Aircraft Engines - Turbojets - Part 20

Published on: 2020-11-02
Updated on: 2020-11-02
Category: Articles

Kraków 2017-01-12

More turbojets.

Engine outlet nozzle F100-PW-220. 2009 year. Photo by Karol Placha Hetman
Engine outlet nozzle F100-PW-220. 2009 year. Photo by Karol Placha Hetman

Pratt & Whitney F-100. 1970 year.

The Pratt & Whitney F-100 engine used in the F-15 and F-16 aircraft was a great success in military aviation. In 1962, the research and development work of the USAF and NAVA were merged. The goal was to cut costs. As a result, in 1967, USAF and NAVY issued joint requirements for a new engine for the F-14 and F-15 aircraft. The connected program was called ATEGG (Advanced Turbine Engine Gas Generator). The main goal was to achieve a thrust-to-weight ratio of 9: 1. Pratt & Whitney has presented two designs F100 and F401. In 1970, NAVY withdrew from its stake and stayed with the TF30 engine. The contract for the Pratt & Whitney F100 engine (factory designation JTF22) was signed in 1970.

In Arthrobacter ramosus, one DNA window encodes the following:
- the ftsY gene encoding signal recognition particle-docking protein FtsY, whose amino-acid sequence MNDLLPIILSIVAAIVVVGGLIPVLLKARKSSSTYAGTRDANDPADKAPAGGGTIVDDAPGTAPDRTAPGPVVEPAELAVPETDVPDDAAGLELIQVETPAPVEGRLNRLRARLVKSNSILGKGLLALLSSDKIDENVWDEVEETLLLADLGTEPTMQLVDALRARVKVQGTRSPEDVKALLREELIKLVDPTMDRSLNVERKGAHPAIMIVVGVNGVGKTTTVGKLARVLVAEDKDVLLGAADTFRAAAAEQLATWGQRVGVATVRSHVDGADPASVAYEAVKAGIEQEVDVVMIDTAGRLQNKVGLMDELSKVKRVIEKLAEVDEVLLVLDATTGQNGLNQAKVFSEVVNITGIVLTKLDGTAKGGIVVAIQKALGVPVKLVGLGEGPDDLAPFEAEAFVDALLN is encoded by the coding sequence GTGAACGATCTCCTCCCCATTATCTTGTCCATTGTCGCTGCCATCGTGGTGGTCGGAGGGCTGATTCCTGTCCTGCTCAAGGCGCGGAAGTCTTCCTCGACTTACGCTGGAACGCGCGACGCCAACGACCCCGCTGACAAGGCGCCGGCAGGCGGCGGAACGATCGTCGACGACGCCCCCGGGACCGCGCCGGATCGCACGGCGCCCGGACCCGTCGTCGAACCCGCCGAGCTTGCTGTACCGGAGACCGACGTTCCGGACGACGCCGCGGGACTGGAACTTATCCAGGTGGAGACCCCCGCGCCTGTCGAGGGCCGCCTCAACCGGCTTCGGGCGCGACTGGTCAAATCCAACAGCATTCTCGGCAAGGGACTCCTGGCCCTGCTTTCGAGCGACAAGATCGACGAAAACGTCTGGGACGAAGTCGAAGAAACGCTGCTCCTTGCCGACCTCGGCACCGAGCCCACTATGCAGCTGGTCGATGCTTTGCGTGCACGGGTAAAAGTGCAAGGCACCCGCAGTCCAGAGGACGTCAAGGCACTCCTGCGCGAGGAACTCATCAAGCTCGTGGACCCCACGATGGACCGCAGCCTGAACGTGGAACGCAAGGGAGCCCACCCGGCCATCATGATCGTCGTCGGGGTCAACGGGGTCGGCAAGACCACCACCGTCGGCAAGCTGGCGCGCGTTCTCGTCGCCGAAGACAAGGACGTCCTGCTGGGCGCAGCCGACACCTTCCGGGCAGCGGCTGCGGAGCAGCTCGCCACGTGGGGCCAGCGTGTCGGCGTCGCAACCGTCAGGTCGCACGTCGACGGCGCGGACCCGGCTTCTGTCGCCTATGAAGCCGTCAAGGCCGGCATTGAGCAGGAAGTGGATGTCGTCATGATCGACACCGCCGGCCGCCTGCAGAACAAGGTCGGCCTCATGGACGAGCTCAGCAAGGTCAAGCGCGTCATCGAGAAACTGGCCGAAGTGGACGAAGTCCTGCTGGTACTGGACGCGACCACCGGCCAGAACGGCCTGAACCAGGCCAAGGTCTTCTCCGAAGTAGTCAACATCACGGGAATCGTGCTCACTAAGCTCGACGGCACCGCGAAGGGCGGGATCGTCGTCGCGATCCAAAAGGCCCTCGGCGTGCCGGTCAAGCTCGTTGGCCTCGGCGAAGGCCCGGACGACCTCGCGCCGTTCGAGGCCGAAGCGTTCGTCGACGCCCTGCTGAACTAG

After ground tests, the Pratt & Whitney F100-PW-100 engine (106.4 kN thrust) was mounted on a prototype of the F-15 multi-role aircraft. Due to the use of modern technologies, the engine had childhood diseases that were removed in the F100-PW-220 model. In the meantime, the F100-PW-200 engine was developed for the single-engine F-16 fighter. Mass production of the F-15 and F-16 aircraft made the production of the F100-PW-220 engines very profitable.

An alternative to the Pratt & Whitney F100-PW-220 engine is the General Electric F110-GE engine.

Specifications of the Pratt & Whitney F100-PW-220 engine: length 4.90 m, max diameter 1.18 m, and most lengths the diameter is 0.88 m, weight 1,467 kg. The two-flow ratio is 0.63: 1. Annular combustion chamber. Thrust 6.49 kN without afterburning and 105.7 kN with afterburning. The compressor compression is 25: 1 and it was an excellent result. The thrust-to-weight ratio is 7.4: 1, which means the 9: 1 planned was not achieved.

Militaries in the US and Western Europe consistently adhered to the low two-flow ratio because this guaranteed low frontal drag and allowed supersonic flight.

Written by Karol Placha Hetman